Oil prices are rebounding, with the fundamental outlook improving. As more return to the energy play, investors can consider a broad energy infrastructure exchange traded fund.
On the recent webcast, High Quality MLP Strategy: Understanding the Benefits of Pipeline ETF , Brian Sulley, Vice President of Tortoise Capital Advisors, projects that oil demand will grow in 2016 and 2017 while production declines in the U.S. and Organization of Petroleum Exporting Countries in the future will help diminish the global supply glut.
“We are currently on pace to see global oil supply and demand move into balance during the second half of 2016,” Sulley said.
In a survey of polled advisors on the webcast, 68% of respondents believe the energy sector will perform over the second half of the year, compared to 8% who believe the sector will weaken and 24% who say it will remain flat.
As energy demand grows and production expands across North America, we will need to lay down additional pipelines to accommodate the growth. For instance, there is a prjoect backlog of about $120 billion in additional pipeline infrastructure.
“With so much supply coming from parts o the country that don’t have a legacy of energy infrastructure, there is continued need for additional pipeline build out,” Sulley said.
While the energy infrastructure space may be associated with crude oil, pipeline companies have been somewhat insulated from volatility in the commodities market. Sulley pointed out that pipeline MLPs saw cash flows as measured by EBITDA increase about 20% in 2015 and nearly all of them maintained or grew dividends.
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Additionally, the various energy pipelines have capitalized on their diversity. For instance, natural gas pipelines benefit from rising natgas production, along with the structure of the contracts that help mitigate cash flow risks. Refined products benefit from lower prices while demand for gasoline and other refined fuels rise. Crude oil pipelines benefit from the volume of oil being transported, but a dip in shale oil production may pressure this segment.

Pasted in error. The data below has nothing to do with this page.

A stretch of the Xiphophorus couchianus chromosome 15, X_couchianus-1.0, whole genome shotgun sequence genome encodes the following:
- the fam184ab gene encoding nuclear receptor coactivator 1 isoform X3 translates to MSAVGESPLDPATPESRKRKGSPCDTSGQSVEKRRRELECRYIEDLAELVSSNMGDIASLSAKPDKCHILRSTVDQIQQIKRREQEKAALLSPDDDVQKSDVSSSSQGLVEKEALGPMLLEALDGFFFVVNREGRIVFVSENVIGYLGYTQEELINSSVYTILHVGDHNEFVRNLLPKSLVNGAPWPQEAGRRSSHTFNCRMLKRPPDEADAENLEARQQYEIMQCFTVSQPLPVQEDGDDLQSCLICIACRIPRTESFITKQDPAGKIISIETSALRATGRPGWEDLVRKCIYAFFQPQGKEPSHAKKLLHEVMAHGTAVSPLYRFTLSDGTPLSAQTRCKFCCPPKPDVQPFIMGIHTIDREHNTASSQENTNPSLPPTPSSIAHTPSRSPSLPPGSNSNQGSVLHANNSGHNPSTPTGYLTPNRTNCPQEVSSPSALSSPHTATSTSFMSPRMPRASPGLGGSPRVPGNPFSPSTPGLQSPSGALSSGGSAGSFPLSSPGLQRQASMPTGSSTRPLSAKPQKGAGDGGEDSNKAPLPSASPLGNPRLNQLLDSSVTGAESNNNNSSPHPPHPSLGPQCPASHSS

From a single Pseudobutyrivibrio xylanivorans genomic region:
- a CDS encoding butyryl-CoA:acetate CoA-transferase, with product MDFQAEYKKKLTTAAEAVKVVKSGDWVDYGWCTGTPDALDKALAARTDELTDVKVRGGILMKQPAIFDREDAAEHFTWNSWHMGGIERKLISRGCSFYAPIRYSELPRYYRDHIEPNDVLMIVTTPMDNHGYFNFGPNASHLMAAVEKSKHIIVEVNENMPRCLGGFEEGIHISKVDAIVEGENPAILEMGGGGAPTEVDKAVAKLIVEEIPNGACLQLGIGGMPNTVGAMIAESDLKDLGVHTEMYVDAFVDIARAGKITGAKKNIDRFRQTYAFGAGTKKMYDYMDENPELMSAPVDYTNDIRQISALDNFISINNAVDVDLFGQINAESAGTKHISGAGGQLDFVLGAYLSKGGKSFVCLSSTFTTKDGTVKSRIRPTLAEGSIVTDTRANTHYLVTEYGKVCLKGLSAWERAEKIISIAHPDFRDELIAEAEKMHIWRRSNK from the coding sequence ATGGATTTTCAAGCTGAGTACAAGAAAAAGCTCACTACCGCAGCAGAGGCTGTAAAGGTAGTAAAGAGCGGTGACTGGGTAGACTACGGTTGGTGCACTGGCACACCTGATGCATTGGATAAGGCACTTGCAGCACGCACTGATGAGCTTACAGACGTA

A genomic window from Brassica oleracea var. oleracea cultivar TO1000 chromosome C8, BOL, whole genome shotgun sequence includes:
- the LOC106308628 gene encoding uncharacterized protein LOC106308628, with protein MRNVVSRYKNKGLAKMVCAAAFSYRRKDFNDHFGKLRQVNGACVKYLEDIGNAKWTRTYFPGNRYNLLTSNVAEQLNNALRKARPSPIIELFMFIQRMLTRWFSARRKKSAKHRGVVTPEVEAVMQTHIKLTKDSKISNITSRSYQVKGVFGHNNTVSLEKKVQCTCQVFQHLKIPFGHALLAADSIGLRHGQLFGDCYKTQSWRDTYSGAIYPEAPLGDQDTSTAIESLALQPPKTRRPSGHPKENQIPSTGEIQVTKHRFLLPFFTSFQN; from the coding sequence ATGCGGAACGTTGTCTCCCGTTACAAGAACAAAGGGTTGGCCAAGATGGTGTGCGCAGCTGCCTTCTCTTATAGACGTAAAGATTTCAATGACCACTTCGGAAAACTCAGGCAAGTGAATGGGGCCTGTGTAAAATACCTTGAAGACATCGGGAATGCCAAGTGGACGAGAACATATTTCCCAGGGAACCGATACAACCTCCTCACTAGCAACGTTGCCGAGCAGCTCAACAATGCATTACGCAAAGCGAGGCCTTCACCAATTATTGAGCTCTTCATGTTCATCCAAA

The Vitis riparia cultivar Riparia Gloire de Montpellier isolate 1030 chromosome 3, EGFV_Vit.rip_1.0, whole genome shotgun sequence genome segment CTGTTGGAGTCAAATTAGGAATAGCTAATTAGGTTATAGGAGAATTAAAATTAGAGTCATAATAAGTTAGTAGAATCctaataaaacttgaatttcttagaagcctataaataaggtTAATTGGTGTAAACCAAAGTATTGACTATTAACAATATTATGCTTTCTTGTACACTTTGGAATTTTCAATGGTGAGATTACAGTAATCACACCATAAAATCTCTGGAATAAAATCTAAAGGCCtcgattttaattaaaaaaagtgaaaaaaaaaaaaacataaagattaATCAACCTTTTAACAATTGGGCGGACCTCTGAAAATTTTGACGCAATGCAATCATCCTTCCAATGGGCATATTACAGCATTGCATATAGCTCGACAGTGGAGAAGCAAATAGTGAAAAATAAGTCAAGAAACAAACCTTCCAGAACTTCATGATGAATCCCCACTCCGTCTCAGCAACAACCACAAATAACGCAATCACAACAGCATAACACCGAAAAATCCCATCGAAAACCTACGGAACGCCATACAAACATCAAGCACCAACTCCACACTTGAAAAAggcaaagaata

ETF investors interested in gaining exposure to the growing energy infrastructure space can take a look at the Tortoise North American Pipeline Fund (TPYP) . Matthew Weglarz, Portfolio Manager and Vice President at Tortoise Index Solutions, explained that TPYP provides broad access to the entirety of North American pipelines, including pipeline corps, master limited partnerships and MLP affiliates, which help diminish exposure to commodity price sensitivity by focusing on midstream energy names.
Weglarz also noted that when it comes to fund investments in the MLP space, the structure matters. Specifically, TPYP is structured as a regulated investment company, as opposed to a C-corporation. MLP ETFs structured as a C corp. are required to pay corporate income tax on distributions before the distributions are passed through to investors, which may cause wider tracking errors compared to the performance of the underlying MLPs. On the other hand, TPYP and other RICs limit holdings to 25% MLPs.
“RICs are more tax efficient,” Weglarz said.
TPYP includes a 20% tilt toward MLPs, 38% MLP affiliates or owners and 42% other pipelines. Sub-sector weights include natural gas pipelines 48%, crude oil pipelines 20%, local gas distribution companies 18%, gather & processing 10% and refined product pipelines 4%.
For more information on master limited partnerships, visit our MLPs category .
Financial advisors who are interested in learning more about energy infrastructure can watch the webcast here on demand .